An Interview with Athletic Trainer Barry Weinberg
When you’re in the majors for 33 years, you end up witnessing some historical moments. For Barry Weinberg, those moments include an earthquake during a World Series game, the death of Thurman Munson and the St. Louis Cardinals’ unbelievable run to a championship in 2011. And to think, he almost chose a different career.
In college, Weinberg, like many college students, was unsure of what career path to take. He thought he would become a physical education teacher or guidance counselor. When he only got good grades in first aid and prevention of athletic injury, it pushed him to pursue a master’s degree in athletic training at Indiana University. While at Indiana, Weinberg worked with Lee Corso during football season and Bobby Knight during basketball season. Weinberg wasn’t sure if Knight even knew his name and was nervous to approach him on his last day with the team. As Barry recalls, “I came up to [Knight] and thanked him for just allowing me to help out…He put his arm around me and he said, ‘Barry, thank you very much and if you ever need a reference you put my name at the top of the list.’ And I thought, oh my god he knows my name.”(Weinberg and Knight are now very good friends).
From Indiana, Weinberg worked his way through the minor leagues before landing the assistant athletic trainer position with the New York Yankees in 1979. The Yankees were coming off a World Series title in ’78 and their roster included Reggie Jackson, Mickey Rivers, Lou Piniella, Oscar Gamble and Graig Nettles. Talk about your personalities. The transition to the majors was much like it would be for a player. “In your first year, you just keep your mouth shut and look and listen.You always have confidence in your abilities [but you’re also] apprehensive and wondering how it’s going to work and what it’s going to be like,” Weinberg explains. On top of that, he was now meeting and working with players whose baseball cards he had as a kid.
In 1982, Weinberg became the athletic trainer for the Oakland Athletics. As the head athletic trainer, he was responsible for the daily reporting of all injuries to the manager and general manager and organizing the rehab schedule for the players who were hurt. While with Oakland, he won his first World Series ring in 1989. After 15 years with the A’s, ten with Tony LaRussa as manager, Weinberg joined LaRussa in St. Louis. He won two more rings in St. Louis, in 2006 and 2011. Winning the World Series is “a culmination of everything you’ve done in the game, starting back when you’re a little kid…[The win in 2011] was just the most spectacular feeling in the world because of where we came from and how we fought hard and all of the little things that had to go right. It’s hard to describe the emotional roller coaster that you go through… you’re on the verge of being eliminated and then you’re not eliminated, then you’re eliminated, then you’re not eliminated.[You think about all of] the little things along the way, the good, the bad and at that one point it all adds up to good,” Weinberg said.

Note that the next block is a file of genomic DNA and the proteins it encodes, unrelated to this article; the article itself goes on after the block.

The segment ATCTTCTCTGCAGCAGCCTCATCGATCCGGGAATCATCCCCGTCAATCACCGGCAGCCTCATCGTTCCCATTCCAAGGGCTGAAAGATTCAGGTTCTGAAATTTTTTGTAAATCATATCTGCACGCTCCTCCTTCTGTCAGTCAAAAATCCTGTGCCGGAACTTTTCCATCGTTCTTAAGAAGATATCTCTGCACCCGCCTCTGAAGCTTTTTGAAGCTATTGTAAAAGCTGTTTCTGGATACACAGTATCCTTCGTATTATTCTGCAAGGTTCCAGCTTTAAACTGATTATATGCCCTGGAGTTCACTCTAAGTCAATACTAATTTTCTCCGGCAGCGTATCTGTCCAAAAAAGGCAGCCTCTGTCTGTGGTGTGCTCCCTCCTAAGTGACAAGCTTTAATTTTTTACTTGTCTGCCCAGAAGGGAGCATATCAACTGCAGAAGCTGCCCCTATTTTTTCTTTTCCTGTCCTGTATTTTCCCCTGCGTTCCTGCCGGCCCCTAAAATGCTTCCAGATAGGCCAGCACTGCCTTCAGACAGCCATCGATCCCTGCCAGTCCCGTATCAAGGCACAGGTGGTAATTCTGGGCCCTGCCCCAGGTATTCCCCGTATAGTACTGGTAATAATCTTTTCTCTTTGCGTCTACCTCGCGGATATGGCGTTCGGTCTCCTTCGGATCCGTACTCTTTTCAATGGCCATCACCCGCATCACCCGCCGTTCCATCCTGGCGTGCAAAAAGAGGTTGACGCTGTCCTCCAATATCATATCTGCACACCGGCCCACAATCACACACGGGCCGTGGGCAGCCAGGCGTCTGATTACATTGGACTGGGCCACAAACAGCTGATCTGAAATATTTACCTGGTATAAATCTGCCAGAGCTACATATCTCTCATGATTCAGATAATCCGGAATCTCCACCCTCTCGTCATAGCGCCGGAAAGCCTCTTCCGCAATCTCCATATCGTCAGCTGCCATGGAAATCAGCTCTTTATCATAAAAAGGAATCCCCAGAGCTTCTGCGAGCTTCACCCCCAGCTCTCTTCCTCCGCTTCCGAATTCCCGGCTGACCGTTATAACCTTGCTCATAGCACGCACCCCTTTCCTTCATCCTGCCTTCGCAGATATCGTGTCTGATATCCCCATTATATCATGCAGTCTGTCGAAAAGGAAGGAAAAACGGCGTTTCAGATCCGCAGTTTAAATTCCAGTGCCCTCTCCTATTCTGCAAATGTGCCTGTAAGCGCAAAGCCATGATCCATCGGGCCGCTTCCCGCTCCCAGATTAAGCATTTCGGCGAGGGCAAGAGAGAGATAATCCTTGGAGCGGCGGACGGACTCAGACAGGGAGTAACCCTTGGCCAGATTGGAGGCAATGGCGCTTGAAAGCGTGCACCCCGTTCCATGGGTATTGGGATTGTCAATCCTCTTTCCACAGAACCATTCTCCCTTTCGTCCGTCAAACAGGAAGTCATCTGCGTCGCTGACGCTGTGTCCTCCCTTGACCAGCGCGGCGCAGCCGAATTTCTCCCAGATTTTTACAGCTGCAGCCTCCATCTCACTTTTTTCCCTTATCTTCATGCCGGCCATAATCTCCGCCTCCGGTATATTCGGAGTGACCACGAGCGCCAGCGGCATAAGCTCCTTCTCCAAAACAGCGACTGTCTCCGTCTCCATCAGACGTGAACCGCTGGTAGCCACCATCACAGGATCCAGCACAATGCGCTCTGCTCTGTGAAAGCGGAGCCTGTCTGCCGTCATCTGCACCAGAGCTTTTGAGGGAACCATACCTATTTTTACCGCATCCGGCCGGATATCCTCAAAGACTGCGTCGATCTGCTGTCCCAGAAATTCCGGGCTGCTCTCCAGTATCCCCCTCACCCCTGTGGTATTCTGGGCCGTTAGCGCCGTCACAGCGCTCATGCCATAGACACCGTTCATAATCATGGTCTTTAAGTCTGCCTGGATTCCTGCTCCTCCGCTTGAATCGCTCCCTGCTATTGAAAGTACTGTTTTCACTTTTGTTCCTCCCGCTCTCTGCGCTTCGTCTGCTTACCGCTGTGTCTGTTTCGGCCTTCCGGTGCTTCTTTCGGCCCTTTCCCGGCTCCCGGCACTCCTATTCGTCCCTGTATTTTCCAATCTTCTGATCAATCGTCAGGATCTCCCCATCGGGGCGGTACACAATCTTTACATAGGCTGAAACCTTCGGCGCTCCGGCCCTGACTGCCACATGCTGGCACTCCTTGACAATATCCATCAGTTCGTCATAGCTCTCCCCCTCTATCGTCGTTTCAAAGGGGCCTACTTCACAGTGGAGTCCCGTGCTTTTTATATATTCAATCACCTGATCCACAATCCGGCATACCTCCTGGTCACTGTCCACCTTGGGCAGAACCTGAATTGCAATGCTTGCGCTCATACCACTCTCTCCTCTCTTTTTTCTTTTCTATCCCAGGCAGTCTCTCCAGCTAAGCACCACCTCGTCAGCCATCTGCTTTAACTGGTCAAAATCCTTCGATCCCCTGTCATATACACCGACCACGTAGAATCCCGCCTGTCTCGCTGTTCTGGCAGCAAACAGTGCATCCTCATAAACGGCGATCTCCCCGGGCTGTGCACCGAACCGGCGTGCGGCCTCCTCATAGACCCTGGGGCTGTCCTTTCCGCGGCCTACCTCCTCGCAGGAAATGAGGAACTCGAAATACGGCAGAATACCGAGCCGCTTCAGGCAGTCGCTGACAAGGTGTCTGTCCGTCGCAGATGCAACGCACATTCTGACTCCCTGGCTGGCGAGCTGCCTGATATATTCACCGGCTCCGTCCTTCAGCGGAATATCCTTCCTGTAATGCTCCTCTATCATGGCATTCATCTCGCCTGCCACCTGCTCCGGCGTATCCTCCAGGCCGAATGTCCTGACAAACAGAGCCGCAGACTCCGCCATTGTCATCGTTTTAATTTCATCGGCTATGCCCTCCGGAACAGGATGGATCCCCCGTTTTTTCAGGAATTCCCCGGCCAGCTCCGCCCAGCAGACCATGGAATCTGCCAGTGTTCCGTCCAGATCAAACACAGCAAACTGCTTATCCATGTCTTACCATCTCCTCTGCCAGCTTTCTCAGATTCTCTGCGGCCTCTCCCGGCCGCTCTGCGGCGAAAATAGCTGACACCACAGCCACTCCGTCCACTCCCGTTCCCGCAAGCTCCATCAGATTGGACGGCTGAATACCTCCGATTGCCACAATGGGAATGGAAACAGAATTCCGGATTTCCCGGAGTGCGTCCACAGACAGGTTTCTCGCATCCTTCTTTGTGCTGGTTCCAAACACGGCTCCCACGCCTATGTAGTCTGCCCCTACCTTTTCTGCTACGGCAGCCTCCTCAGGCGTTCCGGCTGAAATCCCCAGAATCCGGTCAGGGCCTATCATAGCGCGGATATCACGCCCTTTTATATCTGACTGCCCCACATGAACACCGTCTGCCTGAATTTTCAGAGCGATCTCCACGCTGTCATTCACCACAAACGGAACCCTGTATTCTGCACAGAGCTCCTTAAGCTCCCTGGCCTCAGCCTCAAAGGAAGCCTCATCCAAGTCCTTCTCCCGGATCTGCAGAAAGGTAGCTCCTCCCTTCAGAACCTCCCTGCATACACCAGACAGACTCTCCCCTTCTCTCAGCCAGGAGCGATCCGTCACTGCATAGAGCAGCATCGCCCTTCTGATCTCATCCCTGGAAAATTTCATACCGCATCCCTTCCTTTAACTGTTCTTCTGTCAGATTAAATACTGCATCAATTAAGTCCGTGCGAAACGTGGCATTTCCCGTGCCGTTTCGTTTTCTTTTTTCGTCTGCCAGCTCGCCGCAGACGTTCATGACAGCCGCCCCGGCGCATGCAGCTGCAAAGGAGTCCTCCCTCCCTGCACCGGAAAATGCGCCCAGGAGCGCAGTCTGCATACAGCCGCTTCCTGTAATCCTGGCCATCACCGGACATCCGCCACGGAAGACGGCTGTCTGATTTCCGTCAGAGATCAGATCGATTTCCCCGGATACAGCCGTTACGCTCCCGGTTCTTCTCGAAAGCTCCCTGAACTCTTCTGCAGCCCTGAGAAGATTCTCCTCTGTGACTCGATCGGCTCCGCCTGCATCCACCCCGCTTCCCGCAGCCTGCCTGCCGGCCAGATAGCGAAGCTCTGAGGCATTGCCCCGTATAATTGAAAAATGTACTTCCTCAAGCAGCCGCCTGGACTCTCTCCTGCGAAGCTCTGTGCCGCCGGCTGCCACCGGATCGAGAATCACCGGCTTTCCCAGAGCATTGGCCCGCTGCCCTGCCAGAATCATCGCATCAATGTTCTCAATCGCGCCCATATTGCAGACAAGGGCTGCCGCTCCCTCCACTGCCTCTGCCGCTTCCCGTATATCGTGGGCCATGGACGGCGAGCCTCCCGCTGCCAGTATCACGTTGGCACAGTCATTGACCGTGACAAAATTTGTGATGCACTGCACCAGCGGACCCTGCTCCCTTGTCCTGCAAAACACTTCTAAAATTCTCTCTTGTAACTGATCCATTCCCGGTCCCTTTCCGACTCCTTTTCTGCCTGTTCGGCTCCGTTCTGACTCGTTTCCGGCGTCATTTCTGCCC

Over the years, Weinberg has worked with so many players and coaches that it’s hard to keep track of them all. He greatly enjoyed working with LaRussa and says that people would be surprised to know that he’s got a great sense of humor on the bench. The tremendous respect the players have for LaRussa was evident when the Cardinals retired his jersey earlier this season.Players from every era of LaRussa’s career came out for the ceremony to show their appreciation.
As for the players he’s worked with, Weinberg can’t pick a favorite…he’s had great moments with so many guys.“I’ve worked with Albert Pujols, Dennis Eckersley, Ron Guidry, Thurman Munson, Mark McGwire, Mike Bordick, Darryl Kile, Catfish Hunter, Yadier Molina…and they’re all very special to me and special teammates. You see all the effort they put in, what kind of family person they are…the things they do on and off the field make them special teammates and special people.”These names are just a small sample of the players Weinberg categorizes as “special” but to list them all would fill up numerous pages.
Currently, Weinberg is the Senior Medical Advisor for the Cardinals. He works with and develops the young trainers on their minor league staff. He was also recently named the Israeli team’s athletic trainer for the World Baseball Classic this fall. Weinberg is very pragmatic about his career, saying, “I don’t think what I’ve done is very special, it’s just what I do everyday, it’s just my job. The people that I deal with, some of them have famous names and I hope over the years, they’ve respected me as much as I’ve respected them.” Only time will tell what other moments in baseball history Weinberg will take part in but when he looks back at his career, it seems the little moments will stand out more.